By Lee Romney
Los Angeles Times (March 5, 2014)
|"Abinanti in 1974 became the first Native American woman admitted to the State Bar of California. A longtime San Francisco Superior Court commissioner, she tried to retire in 2011 but was recently asked to return every other week, in addition to her work on the tribal court." (Photography by Francine Orr)|
Klamath, Calif. -- Abby Abinanti squints at her docket. "The court is going to call — the court is going to put on its glasses," she says dryly, reaching to grab her readers and snatch some candy from a staff member.
As chief judge of the Yurok Tribal Court, Abinanti wears no robe. On this day, she's in jeans and cowboy boots, her silver hair spilling down the back of a black down vest. In contrast to her longtime role as a San Francisco Superior Court commissioner, she doesn't perch above those who come before her; she shares a table with them.
"Hi, big guy. How are you doing?" she softly prods a 29-year-old participant in her wellness court, which offers a healing path for nonviolent offenders struggling with substance abuse.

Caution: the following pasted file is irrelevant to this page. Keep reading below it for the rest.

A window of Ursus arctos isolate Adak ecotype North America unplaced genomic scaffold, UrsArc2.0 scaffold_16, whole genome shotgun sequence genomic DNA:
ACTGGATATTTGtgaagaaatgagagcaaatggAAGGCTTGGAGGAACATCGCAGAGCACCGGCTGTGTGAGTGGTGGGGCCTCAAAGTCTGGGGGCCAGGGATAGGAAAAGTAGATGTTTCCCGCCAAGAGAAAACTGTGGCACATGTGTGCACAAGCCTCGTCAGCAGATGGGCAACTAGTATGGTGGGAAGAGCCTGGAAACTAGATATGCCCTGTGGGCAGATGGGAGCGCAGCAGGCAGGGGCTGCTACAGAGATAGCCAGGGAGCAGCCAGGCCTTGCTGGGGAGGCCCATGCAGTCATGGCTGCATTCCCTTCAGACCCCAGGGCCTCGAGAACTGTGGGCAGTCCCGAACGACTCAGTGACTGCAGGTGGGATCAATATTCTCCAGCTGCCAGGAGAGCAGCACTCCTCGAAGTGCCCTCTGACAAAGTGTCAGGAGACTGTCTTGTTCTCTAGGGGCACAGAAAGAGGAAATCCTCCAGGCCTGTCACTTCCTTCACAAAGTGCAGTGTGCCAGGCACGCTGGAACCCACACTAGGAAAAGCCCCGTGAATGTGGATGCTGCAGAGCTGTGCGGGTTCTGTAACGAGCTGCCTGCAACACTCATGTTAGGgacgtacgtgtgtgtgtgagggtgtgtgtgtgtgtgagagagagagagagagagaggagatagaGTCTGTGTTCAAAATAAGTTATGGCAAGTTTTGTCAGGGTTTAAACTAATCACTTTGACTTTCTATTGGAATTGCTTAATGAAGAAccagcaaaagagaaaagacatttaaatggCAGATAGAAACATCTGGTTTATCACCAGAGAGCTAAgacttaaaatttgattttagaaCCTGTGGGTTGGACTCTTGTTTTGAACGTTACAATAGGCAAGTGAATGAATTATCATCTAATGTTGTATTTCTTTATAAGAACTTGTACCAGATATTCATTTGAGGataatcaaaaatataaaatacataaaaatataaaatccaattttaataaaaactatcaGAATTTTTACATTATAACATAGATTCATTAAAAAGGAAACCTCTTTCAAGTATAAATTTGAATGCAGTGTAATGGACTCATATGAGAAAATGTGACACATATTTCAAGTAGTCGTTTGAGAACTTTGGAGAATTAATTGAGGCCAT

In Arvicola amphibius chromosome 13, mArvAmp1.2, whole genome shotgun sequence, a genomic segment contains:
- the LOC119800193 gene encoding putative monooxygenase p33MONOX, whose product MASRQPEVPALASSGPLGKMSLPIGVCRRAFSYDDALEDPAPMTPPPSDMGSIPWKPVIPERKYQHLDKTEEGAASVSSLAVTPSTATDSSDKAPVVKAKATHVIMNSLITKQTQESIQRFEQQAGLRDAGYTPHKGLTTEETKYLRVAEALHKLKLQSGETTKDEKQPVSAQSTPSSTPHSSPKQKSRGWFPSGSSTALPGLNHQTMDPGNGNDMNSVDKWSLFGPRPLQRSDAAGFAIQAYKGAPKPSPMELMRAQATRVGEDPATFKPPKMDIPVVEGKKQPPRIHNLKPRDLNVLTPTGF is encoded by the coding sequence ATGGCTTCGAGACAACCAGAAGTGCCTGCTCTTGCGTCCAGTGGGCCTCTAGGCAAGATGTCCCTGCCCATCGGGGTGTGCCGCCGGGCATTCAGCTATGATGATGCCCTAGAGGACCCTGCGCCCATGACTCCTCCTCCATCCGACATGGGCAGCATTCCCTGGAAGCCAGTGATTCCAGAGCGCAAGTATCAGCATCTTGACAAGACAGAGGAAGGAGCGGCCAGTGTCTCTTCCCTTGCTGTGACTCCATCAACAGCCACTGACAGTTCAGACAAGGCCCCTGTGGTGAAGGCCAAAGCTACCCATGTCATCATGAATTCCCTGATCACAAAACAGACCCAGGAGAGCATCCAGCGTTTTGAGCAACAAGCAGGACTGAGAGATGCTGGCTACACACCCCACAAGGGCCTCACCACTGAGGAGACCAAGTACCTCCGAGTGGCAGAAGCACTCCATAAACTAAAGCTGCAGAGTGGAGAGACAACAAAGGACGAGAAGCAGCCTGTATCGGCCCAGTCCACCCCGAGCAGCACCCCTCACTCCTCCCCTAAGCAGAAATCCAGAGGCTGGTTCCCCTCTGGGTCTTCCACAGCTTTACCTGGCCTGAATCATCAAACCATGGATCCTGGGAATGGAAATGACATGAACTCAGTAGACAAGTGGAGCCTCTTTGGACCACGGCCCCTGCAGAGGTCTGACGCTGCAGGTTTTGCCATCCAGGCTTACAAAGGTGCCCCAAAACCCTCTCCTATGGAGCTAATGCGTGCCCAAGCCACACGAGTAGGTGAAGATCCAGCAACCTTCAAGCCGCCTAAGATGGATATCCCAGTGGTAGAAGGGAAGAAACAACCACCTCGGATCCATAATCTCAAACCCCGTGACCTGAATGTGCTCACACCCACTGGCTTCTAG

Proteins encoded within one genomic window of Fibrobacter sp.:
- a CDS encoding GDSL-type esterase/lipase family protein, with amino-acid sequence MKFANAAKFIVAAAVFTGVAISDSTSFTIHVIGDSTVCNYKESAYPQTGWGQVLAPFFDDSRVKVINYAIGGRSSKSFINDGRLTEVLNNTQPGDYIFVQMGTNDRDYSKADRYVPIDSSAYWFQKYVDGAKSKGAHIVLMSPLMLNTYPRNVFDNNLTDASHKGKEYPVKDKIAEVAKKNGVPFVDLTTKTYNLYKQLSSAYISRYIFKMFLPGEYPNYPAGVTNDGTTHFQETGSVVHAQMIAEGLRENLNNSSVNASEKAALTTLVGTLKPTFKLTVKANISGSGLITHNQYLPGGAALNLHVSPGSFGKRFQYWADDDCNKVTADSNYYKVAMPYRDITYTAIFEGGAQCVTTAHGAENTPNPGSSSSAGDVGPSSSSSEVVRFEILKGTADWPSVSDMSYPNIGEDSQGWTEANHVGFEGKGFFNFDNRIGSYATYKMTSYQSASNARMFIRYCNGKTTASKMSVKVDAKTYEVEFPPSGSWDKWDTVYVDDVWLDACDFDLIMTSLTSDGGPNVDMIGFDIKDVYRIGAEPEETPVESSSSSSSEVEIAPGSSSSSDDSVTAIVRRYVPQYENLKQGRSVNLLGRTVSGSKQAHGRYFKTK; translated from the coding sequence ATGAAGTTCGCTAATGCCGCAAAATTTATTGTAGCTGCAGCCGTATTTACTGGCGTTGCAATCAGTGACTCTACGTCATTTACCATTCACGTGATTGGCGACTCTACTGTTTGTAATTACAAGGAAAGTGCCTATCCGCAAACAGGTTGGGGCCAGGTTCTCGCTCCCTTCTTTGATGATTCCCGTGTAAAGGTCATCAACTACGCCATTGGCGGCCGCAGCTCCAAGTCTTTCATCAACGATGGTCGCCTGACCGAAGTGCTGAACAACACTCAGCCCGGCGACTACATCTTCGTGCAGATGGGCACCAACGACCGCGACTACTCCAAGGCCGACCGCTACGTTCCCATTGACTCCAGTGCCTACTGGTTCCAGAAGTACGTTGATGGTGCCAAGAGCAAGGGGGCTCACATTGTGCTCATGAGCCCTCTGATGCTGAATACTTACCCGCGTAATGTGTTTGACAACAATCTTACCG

Abinanti has watched Troy Fletcher Jr. battle bipolar disorder and methamphetamine addiction, land in jail and embrace recovery under the tribe's guidance. She's known his grandmother since before he was born.
Though that would be cause for recusal in the state system, here it's pretty much the point. Her most common question for court newcomers: "Who's your mom?"
"Here we have a village society," Abinanti says of California's largest tribe, "and the people who help you to resolve your problems are the people you know."
Native American jurisprudence has evolved since tribes began to regain their sovereignty, returning to traditional values of respect, community support and responsibility, and collective healing — for victims, perpetrators and the circle of lives they touch.
Abinanti, who in 1974 became the first Native American woman admitted to the State Bar of California, has been at the forefront.
|"Yurok Chief Judge Abby Abinanti at her desk in Klamath, Calif. The handmade wooden acorns are given out individuals who successfully complete the tribe's wellness court program." (Francine Orr / Los Angeles Times / November 20, 2013)|